NEW TNMCorps Mapping Challenge for Schools in CA & NV!

Release Date:

TNMCorps Mapping Challenges continue on the Pacific coast with a new challenge for schools in California and Nevada!  This is an excellent challenge for Peer Reviewers and Advanced Editors since all the existing points have already been edited, but there are many points needing to be reviewed.  Don’t forget to look for missing schools too!

This challenge is slightly different than our previous schools challenges in that this one also includes postsecondary schools. Features in this challenge include General Schools, Elementary Schools, Middle Schools, High Schools, Colleges / Universities, and Technical / Trade Schools. 

TNMCorps Mapping Challenge: Schools in CA NV

(Public domain.)

Not sure what each point color means?   

These colors are part of our tiered editing process and signal to other editors that a point has passed through a specific tier. Our November 2018 newsletter has an article titled Editor Roles and Point Colors that describes this process further.

TNMCorps Point Border Colors

(Public domain.)

Tips and tricks for this challenge:  

Existing Schools  

  1. Volunteers can locate existing schools by using the dropdown filters on the web editor’s edit tab to filter by feature type and edit status.   
  2. Remember we are not collecting preschools, kindergartens, or childcare facilities.  
    • If you come across an existing point for a childcare, preschool, or kindergarten, please document your findings in the ‘Comment’ field and delete the point. No need to click “Save” first.   
  3. If you come across a school no longer in operation, document your findings in the ‘Comment’ field and delete the point.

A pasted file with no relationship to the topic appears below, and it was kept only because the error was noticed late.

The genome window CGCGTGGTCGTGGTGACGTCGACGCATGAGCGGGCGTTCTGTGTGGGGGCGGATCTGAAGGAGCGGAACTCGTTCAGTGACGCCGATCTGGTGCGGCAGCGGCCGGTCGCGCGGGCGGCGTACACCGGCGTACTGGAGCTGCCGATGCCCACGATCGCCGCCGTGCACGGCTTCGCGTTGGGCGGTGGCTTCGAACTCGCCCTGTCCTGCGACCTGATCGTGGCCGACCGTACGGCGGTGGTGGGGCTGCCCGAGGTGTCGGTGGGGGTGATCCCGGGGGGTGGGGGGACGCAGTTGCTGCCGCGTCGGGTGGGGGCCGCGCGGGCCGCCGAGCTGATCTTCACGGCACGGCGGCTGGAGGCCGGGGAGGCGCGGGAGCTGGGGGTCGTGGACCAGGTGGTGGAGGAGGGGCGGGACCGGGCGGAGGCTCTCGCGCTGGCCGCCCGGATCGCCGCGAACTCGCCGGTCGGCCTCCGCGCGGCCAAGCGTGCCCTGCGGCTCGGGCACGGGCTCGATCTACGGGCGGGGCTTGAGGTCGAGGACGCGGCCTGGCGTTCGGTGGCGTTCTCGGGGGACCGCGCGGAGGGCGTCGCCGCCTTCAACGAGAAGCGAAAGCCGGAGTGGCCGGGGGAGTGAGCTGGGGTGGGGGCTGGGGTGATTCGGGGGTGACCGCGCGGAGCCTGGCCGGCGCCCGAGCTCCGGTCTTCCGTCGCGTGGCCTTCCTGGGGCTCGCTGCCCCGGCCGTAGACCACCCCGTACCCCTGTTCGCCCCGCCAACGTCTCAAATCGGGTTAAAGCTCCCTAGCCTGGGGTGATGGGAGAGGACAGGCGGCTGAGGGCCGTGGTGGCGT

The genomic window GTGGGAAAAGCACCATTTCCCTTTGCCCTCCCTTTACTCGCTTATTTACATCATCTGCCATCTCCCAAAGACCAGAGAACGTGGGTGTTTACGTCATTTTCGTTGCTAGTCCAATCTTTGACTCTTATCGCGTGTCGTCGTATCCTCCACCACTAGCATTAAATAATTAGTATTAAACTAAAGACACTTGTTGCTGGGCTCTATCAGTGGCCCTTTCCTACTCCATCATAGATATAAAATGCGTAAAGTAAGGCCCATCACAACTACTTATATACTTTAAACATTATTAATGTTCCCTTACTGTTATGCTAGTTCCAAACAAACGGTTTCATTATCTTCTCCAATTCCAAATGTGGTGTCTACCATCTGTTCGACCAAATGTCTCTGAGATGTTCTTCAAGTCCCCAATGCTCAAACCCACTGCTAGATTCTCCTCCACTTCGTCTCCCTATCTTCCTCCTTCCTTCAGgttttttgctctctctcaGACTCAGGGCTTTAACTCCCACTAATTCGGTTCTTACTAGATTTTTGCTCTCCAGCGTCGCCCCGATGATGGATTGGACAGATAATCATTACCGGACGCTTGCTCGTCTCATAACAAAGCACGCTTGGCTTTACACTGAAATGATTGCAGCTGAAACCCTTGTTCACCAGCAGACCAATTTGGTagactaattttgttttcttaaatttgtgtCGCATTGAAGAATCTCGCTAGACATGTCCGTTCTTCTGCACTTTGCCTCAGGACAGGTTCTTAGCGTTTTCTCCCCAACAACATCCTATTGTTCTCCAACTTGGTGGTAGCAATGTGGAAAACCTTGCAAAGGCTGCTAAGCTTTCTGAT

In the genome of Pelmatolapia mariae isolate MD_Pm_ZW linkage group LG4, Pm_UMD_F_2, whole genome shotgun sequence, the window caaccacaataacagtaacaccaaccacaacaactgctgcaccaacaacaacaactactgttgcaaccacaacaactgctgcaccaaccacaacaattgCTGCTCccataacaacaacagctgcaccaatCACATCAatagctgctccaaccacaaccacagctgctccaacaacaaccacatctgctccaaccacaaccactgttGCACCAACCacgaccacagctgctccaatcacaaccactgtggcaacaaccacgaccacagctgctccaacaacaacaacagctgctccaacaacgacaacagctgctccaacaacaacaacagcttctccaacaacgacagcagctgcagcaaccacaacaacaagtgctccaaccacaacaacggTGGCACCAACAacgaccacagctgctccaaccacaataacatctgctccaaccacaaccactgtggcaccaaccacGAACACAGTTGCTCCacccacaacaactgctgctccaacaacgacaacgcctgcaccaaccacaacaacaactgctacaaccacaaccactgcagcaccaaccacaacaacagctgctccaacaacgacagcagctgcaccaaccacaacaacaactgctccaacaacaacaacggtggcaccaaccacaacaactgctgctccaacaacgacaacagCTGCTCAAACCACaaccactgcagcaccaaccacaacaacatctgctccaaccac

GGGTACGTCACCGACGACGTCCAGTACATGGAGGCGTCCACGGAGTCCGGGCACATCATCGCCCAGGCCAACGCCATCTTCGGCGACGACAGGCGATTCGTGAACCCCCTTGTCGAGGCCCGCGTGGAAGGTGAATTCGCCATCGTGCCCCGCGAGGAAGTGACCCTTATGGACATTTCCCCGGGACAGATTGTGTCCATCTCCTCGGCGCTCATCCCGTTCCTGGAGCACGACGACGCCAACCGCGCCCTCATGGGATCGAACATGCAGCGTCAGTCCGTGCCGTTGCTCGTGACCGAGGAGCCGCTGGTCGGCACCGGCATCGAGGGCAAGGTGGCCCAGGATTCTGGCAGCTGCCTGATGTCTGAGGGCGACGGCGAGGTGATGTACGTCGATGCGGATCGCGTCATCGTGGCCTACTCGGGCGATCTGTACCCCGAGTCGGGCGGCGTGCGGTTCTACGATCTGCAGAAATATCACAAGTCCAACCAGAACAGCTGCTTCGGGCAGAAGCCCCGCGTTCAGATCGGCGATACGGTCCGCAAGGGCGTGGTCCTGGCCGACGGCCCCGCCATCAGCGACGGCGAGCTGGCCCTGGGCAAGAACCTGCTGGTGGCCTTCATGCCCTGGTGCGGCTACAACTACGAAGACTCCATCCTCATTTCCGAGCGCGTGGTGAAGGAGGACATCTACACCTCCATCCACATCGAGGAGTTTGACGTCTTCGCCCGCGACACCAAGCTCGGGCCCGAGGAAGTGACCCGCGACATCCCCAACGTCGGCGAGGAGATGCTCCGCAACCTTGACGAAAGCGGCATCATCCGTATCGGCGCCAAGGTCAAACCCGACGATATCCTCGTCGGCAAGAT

• If a school has moved from one building to another, do not delete the point and recreate it on the new building.  Instead, click and drag to move the existing point to the new building. 
    • If a school has permanently closed (i.e., it has not relocated) but a new school opened in the same building, do not delete the point.  Instead, update the name, symbol, and attribute information of the existing point to match the new school.  
  4. If a postsecondary entity lists multiple campuses on their website, make sure each campus has a point and include the campus name in the point’s ‘Name’ field.  
    • The same applies for primary and secondary schools.   

 

Missing Schools 

  1. To search for missing schools, volunteers can search the web editor for each school listed on a district website to see if they have a point.    
    • Use the web editor’s search tab to search for the school’s name or address. 
  2. If the school does not yet have a point, locate the correct building in aerial imagery and place a point for the school on the center of the building. 
  3. If a point does already exist, review the point’s geographic location, symbol, and attribute information against the school’s website and make any adjustments necessary.  
  4. Be sure and check nearby points for duplicates as well.

School Symbols 

  1. Remember that if a postsecondary institution offers associates degrees, it’s considered a college / university. If the highest credentials offered are job-specific training certificates, then it’s a technical / trade school.  
  2. The school’s staff directory or school supply lists are a good way to verify which grades a primary or secondary school serves since these are often broken out by grade levels.  

 

Possible Sources 

  1. Remember to find an authoritative source (e.g., a school or district website) for each feature.  Do not rely solely on information in aggregate lists.  
  2. The California Department of Education has a school directory that lists the name and address of each school, grade levels served, and whether the school is open or has since closed. 
  3. The Nevada Department of Education lists websites for all the school districts in the state. 

 

Proper Point Placement 

  1. Place a college / university point on the college’s administration building.  
  2. If a technical / trade school is in a strip mall (which is often the case for smaller schools), try to find where in the building the school is located and position the point on this portion of the building. 
  3. The following newsletter articles walk you through the process of using aerial imagery to find the correct building on which to place a point.  
  4. See the Blast from the Past Part 2: Past Newsletter Articles (September 2020) for additional tips on positioning schools.  

 

If you have any questions during the mapping process, reach out to us at nationalmapcorps@usgs.gov and someone will be happy to assist!  Thank you for all that you do, and happy mapping!